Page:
There are surfing fundraising events all over the world that do wonderful things to support worthy causes, but there is no cause that is more directly connected to surfing than the efforts to raise money and awareness in the fight against cystic fibrosis (CF).
About five years ago Australian doctors had a group of patients who seemed to be doing better than others, and it was discovered that all of them surfed. Turns out the misty, salt air helped lubricate their lungs.
Cystic fibrosis is a life-threatening genetic disease that causes mucus to build up and clog some of the organs in the body, particularly the lung and pancreas. The average life span of someone with CF is the mid-30s.
Because of that discovery, a "hypertonic saline" treatment was developed, mimicking the breathing of that salt air. Now more that 70,000 with CF use those treatments.
Of course, many CF sufferers would rather surf than do a hypertonic saline treatment, but surfing is simply too much exercise for some. So what's the next best thing?
Stand-up paddleboarding, of course! (Aka SUP)
The Cystic Fibrosis Foundation has teamed up with NEXT Swimwear and will hold the inaugural NEXT National SUP Day on June 10. There will be events throughout the country, in New York, Chicago, Minneapolis and Orlando, as well as right here in Newport Beach at the Newport Aquatic Center.
The event will feature SUP demonstrations, food, games and appearances by professional SUP athletes. It starts at noon with a free SUP clinic.
"Through the generosity and support of companies like NEXT, the Cystic Fibrosis Foundation is able to share the exciting benefits of these sports with the CF community," said Michael Shumar, the executive director of the Orange County chapter of the Cystic Fibrosis Foundation. "We are grateful for their support and excited to be part of a national celebration of stand-up paddling."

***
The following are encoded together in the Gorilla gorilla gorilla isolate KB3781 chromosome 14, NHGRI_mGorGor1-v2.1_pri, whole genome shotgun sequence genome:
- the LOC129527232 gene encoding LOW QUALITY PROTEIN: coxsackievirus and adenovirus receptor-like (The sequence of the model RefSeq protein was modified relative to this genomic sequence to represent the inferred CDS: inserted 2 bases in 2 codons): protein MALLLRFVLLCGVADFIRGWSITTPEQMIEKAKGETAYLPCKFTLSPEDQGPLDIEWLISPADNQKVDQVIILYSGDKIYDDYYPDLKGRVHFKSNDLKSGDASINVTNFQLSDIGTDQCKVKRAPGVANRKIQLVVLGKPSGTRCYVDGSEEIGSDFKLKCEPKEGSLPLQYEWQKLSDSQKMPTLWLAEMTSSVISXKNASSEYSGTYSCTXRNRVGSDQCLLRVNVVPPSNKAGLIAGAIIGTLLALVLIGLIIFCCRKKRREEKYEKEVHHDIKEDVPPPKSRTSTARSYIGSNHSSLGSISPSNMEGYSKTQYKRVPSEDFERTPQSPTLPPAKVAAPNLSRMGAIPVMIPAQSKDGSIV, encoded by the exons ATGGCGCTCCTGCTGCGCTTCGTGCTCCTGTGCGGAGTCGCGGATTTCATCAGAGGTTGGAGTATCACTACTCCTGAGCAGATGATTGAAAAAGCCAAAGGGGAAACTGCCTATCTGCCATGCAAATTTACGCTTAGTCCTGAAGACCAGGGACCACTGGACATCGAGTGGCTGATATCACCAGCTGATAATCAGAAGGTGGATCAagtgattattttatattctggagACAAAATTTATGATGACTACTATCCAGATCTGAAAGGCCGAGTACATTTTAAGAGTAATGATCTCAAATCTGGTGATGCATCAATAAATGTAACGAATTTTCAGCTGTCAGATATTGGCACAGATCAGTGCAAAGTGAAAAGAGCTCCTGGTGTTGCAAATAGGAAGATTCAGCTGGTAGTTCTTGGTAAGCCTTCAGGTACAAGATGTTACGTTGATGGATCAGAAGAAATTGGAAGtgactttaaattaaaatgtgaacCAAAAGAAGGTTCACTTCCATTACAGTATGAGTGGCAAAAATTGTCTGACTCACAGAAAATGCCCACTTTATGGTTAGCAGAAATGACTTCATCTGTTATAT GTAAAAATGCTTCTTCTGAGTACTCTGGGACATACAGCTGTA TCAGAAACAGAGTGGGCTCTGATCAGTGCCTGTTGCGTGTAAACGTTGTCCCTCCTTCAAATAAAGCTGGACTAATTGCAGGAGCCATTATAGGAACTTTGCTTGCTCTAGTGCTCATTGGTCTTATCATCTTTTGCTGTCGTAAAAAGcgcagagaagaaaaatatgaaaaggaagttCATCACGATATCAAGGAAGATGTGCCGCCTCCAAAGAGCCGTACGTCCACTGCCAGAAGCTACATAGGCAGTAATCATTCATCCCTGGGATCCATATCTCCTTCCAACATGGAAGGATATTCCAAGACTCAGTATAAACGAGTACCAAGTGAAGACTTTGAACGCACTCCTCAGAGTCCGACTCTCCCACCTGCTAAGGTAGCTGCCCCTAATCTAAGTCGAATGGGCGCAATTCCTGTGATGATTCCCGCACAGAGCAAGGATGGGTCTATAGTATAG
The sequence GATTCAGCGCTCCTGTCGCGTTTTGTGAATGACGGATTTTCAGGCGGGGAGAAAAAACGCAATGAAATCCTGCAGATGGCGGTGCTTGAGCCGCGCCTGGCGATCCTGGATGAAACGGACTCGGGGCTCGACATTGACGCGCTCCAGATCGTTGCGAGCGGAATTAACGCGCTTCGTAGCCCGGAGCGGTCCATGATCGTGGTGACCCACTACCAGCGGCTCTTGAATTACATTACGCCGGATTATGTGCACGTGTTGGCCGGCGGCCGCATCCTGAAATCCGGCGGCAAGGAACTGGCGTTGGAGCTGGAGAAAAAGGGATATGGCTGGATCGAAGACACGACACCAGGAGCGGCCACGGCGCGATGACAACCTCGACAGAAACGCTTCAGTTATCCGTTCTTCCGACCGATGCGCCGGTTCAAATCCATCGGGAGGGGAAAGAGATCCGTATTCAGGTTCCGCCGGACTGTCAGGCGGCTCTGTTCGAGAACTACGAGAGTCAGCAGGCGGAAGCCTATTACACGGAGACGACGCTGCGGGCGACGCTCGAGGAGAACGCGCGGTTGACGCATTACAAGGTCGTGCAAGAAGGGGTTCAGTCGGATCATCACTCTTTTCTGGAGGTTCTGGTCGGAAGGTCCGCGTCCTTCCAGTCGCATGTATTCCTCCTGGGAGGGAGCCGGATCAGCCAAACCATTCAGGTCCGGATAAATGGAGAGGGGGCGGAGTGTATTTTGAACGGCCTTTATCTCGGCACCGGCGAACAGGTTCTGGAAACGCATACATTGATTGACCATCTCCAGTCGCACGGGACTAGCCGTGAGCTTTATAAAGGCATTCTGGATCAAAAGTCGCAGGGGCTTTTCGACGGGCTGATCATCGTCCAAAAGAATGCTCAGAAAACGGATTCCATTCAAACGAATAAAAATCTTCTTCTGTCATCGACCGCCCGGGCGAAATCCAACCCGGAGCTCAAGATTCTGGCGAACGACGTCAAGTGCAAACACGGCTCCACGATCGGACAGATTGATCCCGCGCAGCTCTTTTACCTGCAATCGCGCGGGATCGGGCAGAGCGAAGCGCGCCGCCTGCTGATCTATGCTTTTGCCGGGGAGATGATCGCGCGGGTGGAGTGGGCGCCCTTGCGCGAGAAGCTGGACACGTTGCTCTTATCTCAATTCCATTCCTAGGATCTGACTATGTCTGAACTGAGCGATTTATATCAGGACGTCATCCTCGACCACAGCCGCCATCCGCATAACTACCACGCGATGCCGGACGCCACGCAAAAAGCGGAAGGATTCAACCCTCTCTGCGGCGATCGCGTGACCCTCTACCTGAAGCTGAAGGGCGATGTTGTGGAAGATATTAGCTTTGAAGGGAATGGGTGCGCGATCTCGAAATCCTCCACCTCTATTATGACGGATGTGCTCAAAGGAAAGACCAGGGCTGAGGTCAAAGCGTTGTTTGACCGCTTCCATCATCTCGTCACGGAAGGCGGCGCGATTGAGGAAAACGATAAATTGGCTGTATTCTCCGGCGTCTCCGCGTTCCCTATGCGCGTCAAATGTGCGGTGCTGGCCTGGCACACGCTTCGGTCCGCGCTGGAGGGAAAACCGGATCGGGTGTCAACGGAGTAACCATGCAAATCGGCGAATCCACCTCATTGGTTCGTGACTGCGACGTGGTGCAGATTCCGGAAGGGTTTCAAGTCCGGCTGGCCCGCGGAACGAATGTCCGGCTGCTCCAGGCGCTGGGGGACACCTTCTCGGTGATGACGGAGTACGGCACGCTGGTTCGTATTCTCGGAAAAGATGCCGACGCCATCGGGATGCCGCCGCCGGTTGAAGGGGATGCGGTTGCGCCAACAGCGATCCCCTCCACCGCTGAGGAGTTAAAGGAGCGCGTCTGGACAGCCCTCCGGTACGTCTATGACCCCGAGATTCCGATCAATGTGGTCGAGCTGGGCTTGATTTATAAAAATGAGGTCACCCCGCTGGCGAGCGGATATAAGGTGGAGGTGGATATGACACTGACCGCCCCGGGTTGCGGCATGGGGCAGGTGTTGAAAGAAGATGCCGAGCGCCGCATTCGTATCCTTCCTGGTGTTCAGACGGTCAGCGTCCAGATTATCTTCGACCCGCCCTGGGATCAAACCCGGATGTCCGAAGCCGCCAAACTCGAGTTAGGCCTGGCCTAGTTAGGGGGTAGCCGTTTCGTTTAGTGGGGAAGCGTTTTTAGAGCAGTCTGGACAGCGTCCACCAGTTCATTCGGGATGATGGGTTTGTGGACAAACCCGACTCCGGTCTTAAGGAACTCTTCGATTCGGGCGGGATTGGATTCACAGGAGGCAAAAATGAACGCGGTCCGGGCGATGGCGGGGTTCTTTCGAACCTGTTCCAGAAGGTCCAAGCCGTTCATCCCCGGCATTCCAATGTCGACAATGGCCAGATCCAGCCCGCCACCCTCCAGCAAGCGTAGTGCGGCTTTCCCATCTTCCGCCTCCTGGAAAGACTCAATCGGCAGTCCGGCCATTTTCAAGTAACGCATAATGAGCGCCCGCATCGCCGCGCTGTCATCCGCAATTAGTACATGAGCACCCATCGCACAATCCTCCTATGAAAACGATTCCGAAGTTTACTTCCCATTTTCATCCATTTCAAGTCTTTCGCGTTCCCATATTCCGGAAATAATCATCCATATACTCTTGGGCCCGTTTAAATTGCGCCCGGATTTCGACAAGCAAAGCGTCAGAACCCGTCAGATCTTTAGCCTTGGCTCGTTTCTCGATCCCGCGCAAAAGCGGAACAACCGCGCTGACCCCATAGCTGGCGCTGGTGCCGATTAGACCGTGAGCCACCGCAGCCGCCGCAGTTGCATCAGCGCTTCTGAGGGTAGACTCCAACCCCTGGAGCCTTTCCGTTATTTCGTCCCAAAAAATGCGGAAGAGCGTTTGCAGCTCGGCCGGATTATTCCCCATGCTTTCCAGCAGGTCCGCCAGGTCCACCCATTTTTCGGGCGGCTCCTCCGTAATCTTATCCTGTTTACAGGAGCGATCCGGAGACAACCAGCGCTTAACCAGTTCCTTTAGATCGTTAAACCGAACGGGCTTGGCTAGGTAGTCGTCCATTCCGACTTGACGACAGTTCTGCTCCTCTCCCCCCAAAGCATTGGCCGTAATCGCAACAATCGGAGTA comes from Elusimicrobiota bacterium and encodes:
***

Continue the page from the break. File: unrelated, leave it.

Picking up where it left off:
For more information, go to NationalSUPday.com.
The Cystic Fibrosis Foundation will also hold its annual fundraising gala, Pipeline to a Cure, on July 14 at the Hyatt Regency Huntington Beach Resort and Spa.
Author of 'The Descendants' to speak in O.C. on Friday night
The Surfing Heritage Foundation will host a special event at its museum in San Clemente on Friday when it presents "An Evening with Kaui Hart Hemmings."
Hemmings will be introduced by her father, Fred Hemmings, who is Hawaii's first surfing world champion and a retired Hawaii state senator.
The event will feature live music and a book signing, as well as a viewing of the Surfing Heritage Foundation's inaugural exhibit, "The Innovations of Hobie."
The exhibit focuses on hallmarks of Hobie's innovations, including surfboards, skateboards, clothing, catamarans, sunglasses and gliders. The exhibit is augmented with historical photographs and also features prototypes of many of these innovations.
Friday's event starts at 6 p.m. with a reception. Costs is $50 for Surfing Heritage Foundation members, $75 for nonmembers.
"The Innovations of Hobie" exhibit will be on display until July 15 during normal museum hours, 11 a.m. to 5 p.m. daily. The Surfing Heritage Foundation is located at 110 Calle Iglesia, San Clemente.
Newport Beach's Andrew Doheny will get a chance to defend his title at the Volcom VQS World Championships, starting Thursday at 54th Street in Newport and running through Saturday.
They're calling this year's event "VolcoMania," as this year's theme is pro wrestling. They're encouraging fans to dress up in their favorite pro wrestler's costume. In past years, themes have included "1980s Glam Rock" and "Summer Camp."
The Assn. of Surfing Professionals held the Nike Lowers Pro at Lower Trestles last week, and a few locals did well.
San Clemente's Gudauskas brothers, Patrick and Tanner, tied for fifth place at their home wave and took home $7,000 each. Huntington Beach's Brett Simpson tied for ninth and earned $4,300.
Gabriel Medina of Brazil won the event and earned $40,000.
JOE HAAKENSON is an Orange County-based sports writer and editor. He may be reached at firstname.lastname@example.org.